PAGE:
The Bicentennial coins entered circulation July 4, 1975, and 1.7 billion quarter dollars, 500 million half dollars and nearly 250 million dollars were minted throughout that year and the Bicentennial year.

In addition to the billions of coins struck for circulation and 4 million copper-nickel clad Proof sets, the Mint also struck 11 million three-piece sets of silver clad uncirculated coins and 4 million three-coin silver clad Proof sets.

The three-coin Proof set originally sold for $15, and uncirculated sets for $9, but rising silver bullion prices (from less than $5 an ounce in 1975 to more than $50 an ounce in 1980) forced the Mint to raise prices on the 40 percent silver coins to keep pace, to $20 and $15.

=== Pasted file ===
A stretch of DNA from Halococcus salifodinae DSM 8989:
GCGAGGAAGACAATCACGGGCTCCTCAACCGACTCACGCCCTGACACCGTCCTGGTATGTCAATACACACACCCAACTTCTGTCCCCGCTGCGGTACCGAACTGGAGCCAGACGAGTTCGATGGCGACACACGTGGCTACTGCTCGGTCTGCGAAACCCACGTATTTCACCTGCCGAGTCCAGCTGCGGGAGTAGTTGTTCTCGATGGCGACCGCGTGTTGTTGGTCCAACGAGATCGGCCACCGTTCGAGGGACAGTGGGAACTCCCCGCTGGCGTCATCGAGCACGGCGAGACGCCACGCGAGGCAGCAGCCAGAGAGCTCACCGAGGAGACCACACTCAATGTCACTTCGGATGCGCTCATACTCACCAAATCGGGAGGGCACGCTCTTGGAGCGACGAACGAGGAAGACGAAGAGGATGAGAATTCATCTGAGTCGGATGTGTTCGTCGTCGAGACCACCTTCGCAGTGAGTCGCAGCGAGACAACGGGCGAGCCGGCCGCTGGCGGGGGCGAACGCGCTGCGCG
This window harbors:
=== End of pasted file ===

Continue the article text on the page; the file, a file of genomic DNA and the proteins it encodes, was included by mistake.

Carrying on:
The Mint accepted orders for Proof sets through March 1985, and uncirculated sets through Dec. 31, 1986, what then Mint director Donna Pope said at the August 1986 convention of the American Numismatic Association was the end of "the longest-running offering of a single set" by the U.S. Mint.

The Bicentennial Quarter's reverse has a colonial drummer and a victory torch circled by 13 stars, one star for each state in the Union when the Declaration of Independence was signed.

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